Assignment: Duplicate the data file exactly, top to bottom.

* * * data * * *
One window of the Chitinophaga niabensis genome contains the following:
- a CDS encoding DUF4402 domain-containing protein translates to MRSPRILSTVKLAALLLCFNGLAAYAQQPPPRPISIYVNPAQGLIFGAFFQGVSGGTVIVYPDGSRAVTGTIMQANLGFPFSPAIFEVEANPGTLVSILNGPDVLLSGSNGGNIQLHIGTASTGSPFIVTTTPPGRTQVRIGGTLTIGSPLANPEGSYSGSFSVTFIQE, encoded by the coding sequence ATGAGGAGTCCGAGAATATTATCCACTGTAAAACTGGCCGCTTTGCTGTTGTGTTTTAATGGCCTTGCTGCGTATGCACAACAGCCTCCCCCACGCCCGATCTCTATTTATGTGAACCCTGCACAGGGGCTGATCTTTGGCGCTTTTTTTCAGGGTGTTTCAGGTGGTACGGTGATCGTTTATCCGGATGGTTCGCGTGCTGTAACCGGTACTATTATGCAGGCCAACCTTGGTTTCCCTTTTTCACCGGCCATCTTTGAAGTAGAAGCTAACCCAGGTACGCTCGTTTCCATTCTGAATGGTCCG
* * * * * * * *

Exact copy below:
One window of the Chitinophaga niabensis genome contains the following:
- a CDS encoding DUF4402 domain-containing protein translates to MRSPRILSTVKLAALLLCFNGLAAYAQQPPPRPISIYVNPAQGLIFGAFFQGVSGGTVIVYPDGSRAVTGTIMQANLGFPFSPAIFEVEANPGTLVSILNGPDVLLSGSNGGNIQLHIGTASTGSPFIVTTTPPGRTQVRIGGTLTIGSPLANPEGSYSGSFSVTFIQE, encoded by the coding sequence ATGAGGAGTCCGAGAATATTATCCACTGTAAAACTGGCCGCTTTGCTGTTGTGTTTTAATGGCCTTGCTGCGTATGCACAACAGCCTCCCCCACGCCCGATCTCTATTTATGTGAACCCTGCACAGGGGCTGATCTTTGGCGCTTTTTTTCAGGGTGTTTCAGGTGGTACGGTGATCGTTTATCCGGATGGTTCGCGTGCTGTAACCGGTACTATTATGCAGGCCAACCTTGGTTTCCCTTTTTCACCGGCCATCTTTGAAGTAGAAGCTAACCCAGGTACGCTCGTTTCCATTCTGAATGGTCCG